Gerry Baker, former Wall Street Journal editor-in-chief and currently editor-at-large at the paper, is launching a Fox Business show Nov. 30. “WSJ At Large With Gerry Baker,” will air Fridays at 9:30 p.m., immediately following Maria Bartiromo’s “Wall Street.” Fox says that the show will feature “in-depth conversations with business titans and other financial influencers.” When Baker stepped down in June, it was announced he would get a Journal-branded program on Fox Business, which, like the Journal, is part of the Murdoch family’s media holdings. Fox Business is in the process of revamping its primetime schedule, having also recently added “Trish Regan Primetime” to its lineup.
Meredith Corporation has promoted Jacqueline Gifford to editor-in-chief of Travel + Leisure, effective immediately. Gifford, who succeeds Nathan Lump, has been with Travel + Leisure since 2013, most recently serving as travel director. She was previously, travel editor at Brides as well as features and travel editor at OK! She reports to Meredith VP, group editorial director Stephen Orr. Meredith picked up Travel + Leisure when it acquired Time Inc. and has decided to keep the title as one of its lifestyle, celebrity and entertainment brands. Meredith says that Travel + Leisure’s global audience is more than 16 million.
New York Media, the company that owns New York magazine, says that it plans to institute a paywall for its websites, which include NYMag.com; Vulture, which focuses on pop culture; fashion-news site The Cut; and the politically focused Intelligencer. The charge for access to the company’s sites will be $5 per month or $50 for annual subscriptions. For another $20, subscribers will also receive the print magazine, which publishes every other week. The charge will not apply to The City, an upcoming vertical that is to provide local coverage of New York City. The new policy is to go into effect the last week of November, according to the company.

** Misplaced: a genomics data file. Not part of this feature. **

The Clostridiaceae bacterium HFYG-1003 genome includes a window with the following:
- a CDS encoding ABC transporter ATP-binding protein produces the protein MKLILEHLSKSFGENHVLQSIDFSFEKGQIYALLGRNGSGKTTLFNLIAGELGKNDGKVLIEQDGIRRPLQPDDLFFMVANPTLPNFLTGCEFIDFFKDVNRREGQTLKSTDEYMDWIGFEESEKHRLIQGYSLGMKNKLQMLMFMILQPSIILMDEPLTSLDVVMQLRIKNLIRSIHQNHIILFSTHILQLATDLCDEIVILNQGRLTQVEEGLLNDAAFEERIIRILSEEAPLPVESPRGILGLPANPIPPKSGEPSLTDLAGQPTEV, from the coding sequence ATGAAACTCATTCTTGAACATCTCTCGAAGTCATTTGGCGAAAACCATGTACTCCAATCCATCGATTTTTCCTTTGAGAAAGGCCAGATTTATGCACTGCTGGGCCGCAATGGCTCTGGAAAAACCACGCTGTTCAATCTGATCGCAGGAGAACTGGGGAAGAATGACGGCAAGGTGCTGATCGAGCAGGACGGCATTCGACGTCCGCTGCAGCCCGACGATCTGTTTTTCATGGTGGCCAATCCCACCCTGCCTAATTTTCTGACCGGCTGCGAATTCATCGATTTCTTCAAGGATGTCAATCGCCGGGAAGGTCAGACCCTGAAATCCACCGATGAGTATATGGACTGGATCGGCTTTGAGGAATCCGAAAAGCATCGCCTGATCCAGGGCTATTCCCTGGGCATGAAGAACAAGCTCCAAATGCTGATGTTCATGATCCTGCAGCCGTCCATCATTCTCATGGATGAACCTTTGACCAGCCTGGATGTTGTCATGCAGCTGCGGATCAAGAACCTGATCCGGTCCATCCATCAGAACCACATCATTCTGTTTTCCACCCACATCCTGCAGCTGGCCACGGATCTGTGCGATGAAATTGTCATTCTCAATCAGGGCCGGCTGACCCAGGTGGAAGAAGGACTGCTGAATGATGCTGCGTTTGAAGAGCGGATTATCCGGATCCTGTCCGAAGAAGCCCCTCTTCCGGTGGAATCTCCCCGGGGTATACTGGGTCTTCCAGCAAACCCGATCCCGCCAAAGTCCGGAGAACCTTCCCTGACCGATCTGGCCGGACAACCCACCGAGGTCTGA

Tribune Media rode a boom in political advertising to an unexpectedly strong third-quarter profit. Political ad revenues for the company were up 90 percent from the last midterms in 2014, and up 36 percent from the presidential cycle in 2016. Tribune Media CEO Peter Kern says that the end of the midterm election cycle does not mean an end to money from political ads. He predicts that net political ad revenue in the fourth quarter will hit $99 million, up 80 percent over 2014 and 29 percent over 2016. “We may be seeing the start of an always-on political cycle,” he said. Tribune withdrew from a $3.9 billion deal for a takeover by Sinclair Broadcast Group in August.